So what exactly is perimenopause?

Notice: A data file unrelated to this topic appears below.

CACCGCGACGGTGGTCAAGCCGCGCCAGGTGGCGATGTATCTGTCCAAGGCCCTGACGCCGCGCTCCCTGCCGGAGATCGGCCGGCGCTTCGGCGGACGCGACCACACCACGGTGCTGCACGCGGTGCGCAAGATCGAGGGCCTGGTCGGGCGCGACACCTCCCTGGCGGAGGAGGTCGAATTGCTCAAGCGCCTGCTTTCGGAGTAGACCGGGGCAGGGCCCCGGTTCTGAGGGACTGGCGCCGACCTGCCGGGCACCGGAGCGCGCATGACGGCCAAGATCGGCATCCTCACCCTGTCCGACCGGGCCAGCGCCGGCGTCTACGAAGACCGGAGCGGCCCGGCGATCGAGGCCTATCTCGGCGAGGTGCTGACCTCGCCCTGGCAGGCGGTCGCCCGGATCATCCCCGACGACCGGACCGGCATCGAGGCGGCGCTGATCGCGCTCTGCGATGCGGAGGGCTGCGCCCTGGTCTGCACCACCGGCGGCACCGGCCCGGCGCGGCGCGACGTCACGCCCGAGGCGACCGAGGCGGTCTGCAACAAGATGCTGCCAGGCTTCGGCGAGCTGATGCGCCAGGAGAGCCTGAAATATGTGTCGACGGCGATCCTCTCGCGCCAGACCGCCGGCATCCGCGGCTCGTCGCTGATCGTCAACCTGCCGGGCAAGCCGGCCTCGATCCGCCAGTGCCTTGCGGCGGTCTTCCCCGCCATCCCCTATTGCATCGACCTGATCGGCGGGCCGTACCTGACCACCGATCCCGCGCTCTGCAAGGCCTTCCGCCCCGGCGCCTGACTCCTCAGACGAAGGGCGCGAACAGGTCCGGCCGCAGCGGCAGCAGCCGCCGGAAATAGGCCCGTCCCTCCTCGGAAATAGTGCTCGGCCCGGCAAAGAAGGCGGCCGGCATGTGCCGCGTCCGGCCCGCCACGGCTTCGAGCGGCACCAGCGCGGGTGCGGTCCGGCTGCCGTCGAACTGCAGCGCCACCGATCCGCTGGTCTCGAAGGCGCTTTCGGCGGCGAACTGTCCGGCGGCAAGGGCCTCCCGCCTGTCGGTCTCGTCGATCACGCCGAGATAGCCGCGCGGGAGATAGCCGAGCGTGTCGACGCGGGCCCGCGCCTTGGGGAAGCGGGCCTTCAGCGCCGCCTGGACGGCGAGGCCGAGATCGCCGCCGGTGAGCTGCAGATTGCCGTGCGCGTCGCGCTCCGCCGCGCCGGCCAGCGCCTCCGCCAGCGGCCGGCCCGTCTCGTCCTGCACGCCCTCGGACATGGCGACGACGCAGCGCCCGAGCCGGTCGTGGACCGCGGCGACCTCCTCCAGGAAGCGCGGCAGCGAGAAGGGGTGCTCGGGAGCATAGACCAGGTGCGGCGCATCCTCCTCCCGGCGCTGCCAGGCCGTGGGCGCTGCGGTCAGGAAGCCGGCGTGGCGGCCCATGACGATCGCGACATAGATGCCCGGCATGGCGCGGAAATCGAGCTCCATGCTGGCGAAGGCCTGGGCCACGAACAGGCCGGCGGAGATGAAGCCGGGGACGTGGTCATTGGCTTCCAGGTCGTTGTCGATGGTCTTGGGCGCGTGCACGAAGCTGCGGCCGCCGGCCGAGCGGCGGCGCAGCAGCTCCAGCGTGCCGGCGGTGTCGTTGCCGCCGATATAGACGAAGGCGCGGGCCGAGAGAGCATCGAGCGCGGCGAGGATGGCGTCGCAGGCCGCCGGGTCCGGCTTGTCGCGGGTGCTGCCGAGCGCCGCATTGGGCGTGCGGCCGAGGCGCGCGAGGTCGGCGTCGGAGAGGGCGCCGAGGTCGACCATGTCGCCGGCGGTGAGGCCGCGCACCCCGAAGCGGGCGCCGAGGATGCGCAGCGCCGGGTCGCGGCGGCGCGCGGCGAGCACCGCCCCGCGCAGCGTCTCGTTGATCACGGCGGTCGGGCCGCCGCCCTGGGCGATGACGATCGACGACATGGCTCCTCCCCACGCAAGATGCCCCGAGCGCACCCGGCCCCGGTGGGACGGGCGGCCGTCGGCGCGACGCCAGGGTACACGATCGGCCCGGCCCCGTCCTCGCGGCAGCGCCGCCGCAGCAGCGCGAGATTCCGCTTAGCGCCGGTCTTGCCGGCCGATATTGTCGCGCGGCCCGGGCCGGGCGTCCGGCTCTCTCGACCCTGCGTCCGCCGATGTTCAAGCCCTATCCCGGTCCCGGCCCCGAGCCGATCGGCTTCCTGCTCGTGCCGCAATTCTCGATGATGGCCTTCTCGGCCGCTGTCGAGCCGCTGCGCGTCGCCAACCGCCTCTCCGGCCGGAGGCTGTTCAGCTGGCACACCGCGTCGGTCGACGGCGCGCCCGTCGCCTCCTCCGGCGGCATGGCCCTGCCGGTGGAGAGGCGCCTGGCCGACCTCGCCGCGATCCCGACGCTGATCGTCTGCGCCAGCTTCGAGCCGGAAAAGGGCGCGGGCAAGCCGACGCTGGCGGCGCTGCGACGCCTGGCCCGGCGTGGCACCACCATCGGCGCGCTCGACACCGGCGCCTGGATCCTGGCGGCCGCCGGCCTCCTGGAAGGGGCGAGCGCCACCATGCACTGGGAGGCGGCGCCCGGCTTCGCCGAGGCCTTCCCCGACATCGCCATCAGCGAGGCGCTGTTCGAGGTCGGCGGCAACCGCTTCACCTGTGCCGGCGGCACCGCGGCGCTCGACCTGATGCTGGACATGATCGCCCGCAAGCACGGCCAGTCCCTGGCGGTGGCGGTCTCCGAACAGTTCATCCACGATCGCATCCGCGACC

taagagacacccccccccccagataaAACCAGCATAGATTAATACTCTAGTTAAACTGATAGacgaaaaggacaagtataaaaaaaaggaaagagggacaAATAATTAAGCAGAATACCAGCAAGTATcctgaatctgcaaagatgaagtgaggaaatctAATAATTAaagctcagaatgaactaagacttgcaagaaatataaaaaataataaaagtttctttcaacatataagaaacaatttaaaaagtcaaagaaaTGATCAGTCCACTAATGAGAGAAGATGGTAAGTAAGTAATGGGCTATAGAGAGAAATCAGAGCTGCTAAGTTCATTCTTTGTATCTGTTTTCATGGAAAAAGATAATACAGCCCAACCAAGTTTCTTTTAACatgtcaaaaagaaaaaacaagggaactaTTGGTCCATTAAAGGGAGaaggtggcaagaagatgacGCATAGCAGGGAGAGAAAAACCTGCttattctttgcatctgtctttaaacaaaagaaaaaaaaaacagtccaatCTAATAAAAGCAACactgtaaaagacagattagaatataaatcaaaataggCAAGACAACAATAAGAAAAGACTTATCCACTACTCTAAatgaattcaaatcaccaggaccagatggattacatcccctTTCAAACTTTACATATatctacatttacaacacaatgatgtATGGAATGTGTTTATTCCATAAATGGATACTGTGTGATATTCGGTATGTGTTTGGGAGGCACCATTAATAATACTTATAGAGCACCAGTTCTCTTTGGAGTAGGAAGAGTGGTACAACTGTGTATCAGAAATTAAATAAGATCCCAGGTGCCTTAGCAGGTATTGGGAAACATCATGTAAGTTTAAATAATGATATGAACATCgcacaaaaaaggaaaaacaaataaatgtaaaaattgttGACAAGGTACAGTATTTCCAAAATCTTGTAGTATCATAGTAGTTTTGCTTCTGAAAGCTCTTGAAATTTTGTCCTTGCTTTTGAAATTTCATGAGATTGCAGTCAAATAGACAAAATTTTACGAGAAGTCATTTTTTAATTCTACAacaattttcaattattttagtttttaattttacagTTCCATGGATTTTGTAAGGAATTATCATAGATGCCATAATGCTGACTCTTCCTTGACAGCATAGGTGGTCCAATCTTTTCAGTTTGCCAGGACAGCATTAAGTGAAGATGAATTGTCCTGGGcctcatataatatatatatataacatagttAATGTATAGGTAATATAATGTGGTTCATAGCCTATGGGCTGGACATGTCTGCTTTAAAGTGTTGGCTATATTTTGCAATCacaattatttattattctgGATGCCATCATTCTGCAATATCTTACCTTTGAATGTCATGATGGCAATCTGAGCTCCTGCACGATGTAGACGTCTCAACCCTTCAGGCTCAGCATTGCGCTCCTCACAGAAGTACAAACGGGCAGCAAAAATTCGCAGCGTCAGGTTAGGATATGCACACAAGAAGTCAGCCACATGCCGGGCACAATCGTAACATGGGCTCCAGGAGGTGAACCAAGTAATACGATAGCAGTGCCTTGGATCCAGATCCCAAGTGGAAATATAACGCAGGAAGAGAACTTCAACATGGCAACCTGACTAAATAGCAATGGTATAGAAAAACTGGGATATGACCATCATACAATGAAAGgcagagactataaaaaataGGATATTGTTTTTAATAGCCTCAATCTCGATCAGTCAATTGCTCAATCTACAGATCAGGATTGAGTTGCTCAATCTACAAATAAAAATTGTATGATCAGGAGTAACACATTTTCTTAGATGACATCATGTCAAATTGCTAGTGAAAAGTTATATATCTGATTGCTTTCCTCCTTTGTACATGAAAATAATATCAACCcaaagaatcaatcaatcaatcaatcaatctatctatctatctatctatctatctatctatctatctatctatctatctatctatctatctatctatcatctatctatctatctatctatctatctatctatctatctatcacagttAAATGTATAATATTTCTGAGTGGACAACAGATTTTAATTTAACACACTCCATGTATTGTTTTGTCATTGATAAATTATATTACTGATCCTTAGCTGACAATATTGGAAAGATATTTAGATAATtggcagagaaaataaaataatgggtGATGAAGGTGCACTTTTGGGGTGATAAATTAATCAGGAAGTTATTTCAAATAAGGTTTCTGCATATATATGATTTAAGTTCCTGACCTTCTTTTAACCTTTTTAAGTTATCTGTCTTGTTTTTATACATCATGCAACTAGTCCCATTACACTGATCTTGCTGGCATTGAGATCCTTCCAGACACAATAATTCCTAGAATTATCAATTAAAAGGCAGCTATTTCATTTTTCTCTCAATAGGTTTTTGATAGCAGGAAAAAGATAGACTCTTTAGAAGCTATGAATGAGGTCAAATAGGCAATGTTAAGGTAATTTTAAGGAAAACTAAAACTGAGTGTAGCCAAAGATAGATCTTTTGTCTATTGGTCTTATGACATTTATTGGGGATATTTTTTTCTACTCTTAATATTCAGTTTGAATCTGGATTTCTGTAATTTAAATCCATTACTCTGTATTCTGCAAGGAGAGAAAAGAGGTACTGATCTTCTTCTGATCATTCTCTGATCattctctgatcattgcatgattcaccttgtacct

Perimenopause is a process leading up to the menopause when a woman's sex hormone levels begin to decline and fluctuate and menopausal symptoms can be experienced before periods stop altogether. Women have actually gone through their menopause when they have not had a period for 12 months, so it is a retrospective diagnosis. During perimenopause, ovarian output of oestrogen and progesterone begins to decline. However, the levels of these hormones, (as well as testosterone), can fluctuate in quite an erratic manner rather than in a smooth and gradual descent and can become out of balance relative to one another. This means that symptoms can vary from month to month and every woman's experience will be different depending on factors such as genetics, nutritional deficiencies, stress, gut health and lifestyle. There are some women who can continue to have regular periods even though they experience numerous symptoms of the menopause. However for some, periods may become a little shorter, longer, heavier or lighter than they have in the past. The average age of the menopause – when periods have stopped for a year – is 51, and the perimenopause can last for a number of years. So it often starts in the early or mid 40s. However, 1 in a 100 women will have the menopause before the age of 40 so it could start in the 30s for a few. Some women make all the hormones they need from their own adrenals and ovaries and they can sail through the process. However many women enter perimenopause exhausted from stressful lives, careers, over-giving to children and/or parents, chronic sleep deprivation, and nutritional deficiencies. Their bodies can often lack the raw materials required to produce adequate hormones. The one size fits all approach does not work as every woman is different - for some focusing on personalised nutritional therapy, lifestyle changes and support can have a huge impact. For others, in addition to looking after their health, they may need extra hormonal support in the form of body-identical HRT. Speaking to a menopause specialist is key so that you can be informed of all options available and suitable for you.

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